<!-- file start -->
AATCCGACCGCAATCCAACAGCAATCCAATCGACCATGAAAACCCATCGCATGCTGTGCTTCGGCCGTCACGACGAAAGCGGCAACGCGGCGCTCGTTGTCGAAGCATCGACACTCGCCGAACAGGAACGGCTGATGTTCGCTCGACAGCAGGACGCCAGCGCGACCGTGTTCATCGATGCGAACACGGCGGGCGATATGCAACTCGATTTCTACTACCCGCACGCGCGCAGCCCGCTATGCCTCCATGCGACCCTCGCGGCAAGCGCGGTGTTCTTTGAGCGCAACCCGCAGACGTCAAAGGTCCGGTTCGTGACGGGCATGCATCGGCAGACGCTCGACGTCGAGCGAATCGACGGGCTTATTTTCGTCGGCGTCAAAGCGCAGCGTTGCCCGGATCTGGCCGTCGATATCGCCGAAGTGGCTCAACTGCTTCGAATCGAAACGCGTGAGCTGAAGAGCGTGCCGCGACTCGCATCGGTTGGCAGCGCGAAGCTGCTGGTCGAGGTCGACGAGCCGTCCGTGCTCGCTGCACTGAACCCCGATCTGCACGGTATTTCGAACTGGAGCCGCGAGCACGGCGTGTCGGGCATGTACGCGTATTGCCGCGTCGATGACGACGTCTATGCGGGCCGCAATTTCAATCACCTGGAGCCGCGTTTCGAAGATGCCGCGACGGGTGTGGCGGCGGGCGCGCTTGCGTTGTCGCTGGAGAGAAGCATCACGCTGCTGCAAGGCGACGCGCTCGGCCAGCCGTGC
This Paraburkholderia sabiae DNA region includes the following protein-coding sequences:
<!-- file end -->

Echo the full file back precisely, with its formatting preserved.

AATCCGACCGCAATCCAACAGCAATCCAATCGACCATGAAAACCCATCGCATGCTGTGCTTCGGCCGTCACGACGAAAGCGGCAACGCGGCGCTCGTTGTCGAAGCATCGACACTCGCCGAACAGGAACGGCTGATGTTCGCTCGACAGCAGGACGCCAGCGCGACCGTGTTCATCGATGCGAACACGGCGGGCGATATGCAACTCGATTTCTACTACCCGCACGCGCGCAGCCCGCTATGCCTCCATGCGACCCTCGCGGCAAGCGCGGTGTTCTTTGAGCGCAACCCGCAGACGTCAAAGGTCCGGTTCGTGACGGGCATGCATCGGCAGACGCTCGACGTCGAGCGAATCGACGGGCTTATTTTCGTCGGCGTCAAAGCGCAGCGTTGCCCGGATCTGGCCGTCGATATCGCCGAAGTGGCTCAACTGCTTCGAATCGAAACGCGTGAGCTGAAGAGCGTGCCGCGACTCGCATCGGTTGGCAGCGCGAAGCTGCTGGTCGAGGTCGACGAGCCGTCCGTGCTCGCTGCACTGAACCCCGATCTGCACGGTATTTCGAACTGGAGCCGCGAGCACGGCGTGTCGGGCATGTACGCGTATTGCCGCGTCGATGACGACGTCTATGCGGGCCGCAATTTCAATCACCTGGAGCCGCGTTTCGAAGATGCCGCGACGGGTGTGGCGGCGGGCGCGCTTGCGTTGTCGCTGGAGAGAAGCATCACGCTGCTGCAAGGCGACGCGCTCGGCCAGCCGTGC
This Paraburkholderia sabiae DNA region includes the following protein-coding sequences: